Cells can’t distinguish soy molecules’ plant-derived estrogens from human estrogen because it has the same shaped key. Some cancer cells have estrogen receptors that fuel their growth. In fact, one treatment strategy for women with estrogen-positive breast cancer is to rid or block the body of any estrogen. The theory holds that the phytoestrogens in soy may act similarly to human estrogen causing breast cancer cells to grow. On the other side of the argument, some think that the plant estrogen could protect against breast cancer by hedging into the receptor slot in place of human estrogen, derailing estrogen’s ability to fuel cancer growth.
A study published in the Journal of the American Medical Association (December 2009) tracked 5,000 women with breast cancer living in Shanghai, China and found that those who ate diets high in soy – more than 15 grams a day – had a 29% reduced risk of death and a 32% decrease in the risk of cancer recurrence.
A review of the research found no significant effects of soy on the thyroid except in people who are iodine deficient — a condition that is rare in this country.Another well-designed study in the American Journal of Clinical Nutrition (iii) studied the effect of realistic amounts of soy protein on hormones, including thyroid hormone. It found that soy had no significant effects on these hormones.
Yet the only large, long-term study on humans, published in the Journal of the American Medical Association, (ii) found that there were no major health differences in 811 men and women between the ages of 20 and 34 who had been fed either soy or milk formula as infants.More recently, a report issued by the National Toxicology Program Center for the Evaluation of Risks to Human Reproduction concluded that there just isn’t enough human or animal data to say for sure whether soy formula harms a baby’s developmental or reproductive health.
When you are considering the media reports about soy, here are some things to remember:
1. The dangers of soy are overstated (and the benefits may be, too).
2. We eat far too much processed soy (and processed foods in general). Stay away from those in your diet including soy protein concentrates or isolates, hydrolyzed or textured vegetable protein, hydrogenated soy bean oil, non-organic sources of soy, and soy junk food like soy cheese and ice cream. Don’t eat them.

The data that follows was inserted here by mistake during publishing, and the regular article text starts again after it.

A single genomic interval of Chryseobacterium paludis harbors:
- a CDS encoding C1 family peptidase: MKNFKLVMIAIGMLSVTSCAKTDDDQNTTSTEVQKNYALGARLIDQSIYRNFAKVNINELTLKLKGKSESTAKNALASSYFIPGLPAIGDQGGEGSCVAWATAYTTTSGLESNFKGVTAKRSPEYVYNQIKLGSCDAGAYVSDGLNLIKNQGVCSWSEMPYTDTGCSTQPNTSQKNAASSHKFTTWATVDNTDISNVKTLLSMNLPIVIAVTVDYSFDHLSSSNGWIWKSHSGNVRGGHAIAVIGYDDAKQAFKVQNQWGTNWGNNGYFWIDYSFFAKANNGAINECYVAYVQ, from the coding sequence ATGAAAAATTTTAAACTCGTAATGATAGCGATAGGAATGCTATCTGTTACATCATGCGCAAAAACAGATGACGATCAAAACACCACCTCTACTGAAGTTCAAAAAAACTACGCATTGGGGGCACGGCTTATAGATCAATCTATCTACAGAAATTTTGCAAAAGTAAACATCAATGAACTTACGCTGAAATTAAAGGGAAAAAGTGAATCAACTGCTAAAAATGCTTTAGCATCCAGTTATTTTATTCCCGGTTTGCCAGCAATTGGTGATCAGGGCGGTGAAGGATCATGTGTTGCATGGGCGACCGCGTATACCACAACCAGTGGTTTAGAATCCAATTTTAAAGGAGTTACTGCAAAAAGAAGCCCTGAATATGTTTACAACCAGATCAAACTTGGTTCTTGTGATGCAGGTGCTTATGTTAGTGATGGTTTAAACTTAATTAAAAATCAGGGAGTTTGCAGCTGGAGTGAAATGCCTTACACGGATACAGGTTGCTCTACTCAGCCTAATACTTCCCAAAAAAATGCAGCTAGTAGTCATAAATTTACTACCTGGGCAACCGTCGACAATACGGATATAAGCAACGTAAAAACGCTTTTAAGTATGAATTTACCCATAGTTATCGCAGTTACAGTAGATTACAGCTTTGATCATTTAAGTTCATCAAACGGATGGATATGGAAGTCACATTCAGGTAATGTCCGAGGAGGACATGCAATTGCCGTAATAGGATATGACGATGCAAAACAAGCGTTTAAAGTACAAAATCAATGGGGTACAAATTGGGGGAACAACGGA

3. Whole soy foods can be a source of good quality protein and plant compounds that help promote health.
4. Eat only organic soy. Stay away from genetically modified versions.
5. Replace soy oil with olive oil, fish oil, nuts, and seeds.
Source: Hyman, M. Dr. Hyman’s Discussion about Soy on the Dr. Oz Show. September 9, 2010. http://drhyman.com/blog/2010/09/29/dr-oz-show-soy/
Here’s my take. I do concur that fermented and non-GMO soy
products are the way to go if one consumes soy. Dr. Hyman and Dr. Mercola agree with me, yeah! 🙂 It’s known that
non-organic soy does contain aluminum, GMO, pesticides, and many imbalanced
phytohormones from processing.
I enjoy Dr. Hyman’s suggestions because it puts it back to bio-individuality and to the very educated consumers or practitioners hand. It’s true with any food, for some man it’s a cure, another a poison. How do you know? Listen to your body, if your confused, research and ask for help. That’s what we’re here for!
Now, click over to my “Drop the Cannoli, Grab a Whole Food” blog on my homepage and read about other hints to get back into your optimal food vibe! 🙂
What are your thoughts??
…..I’d like to hear from you…….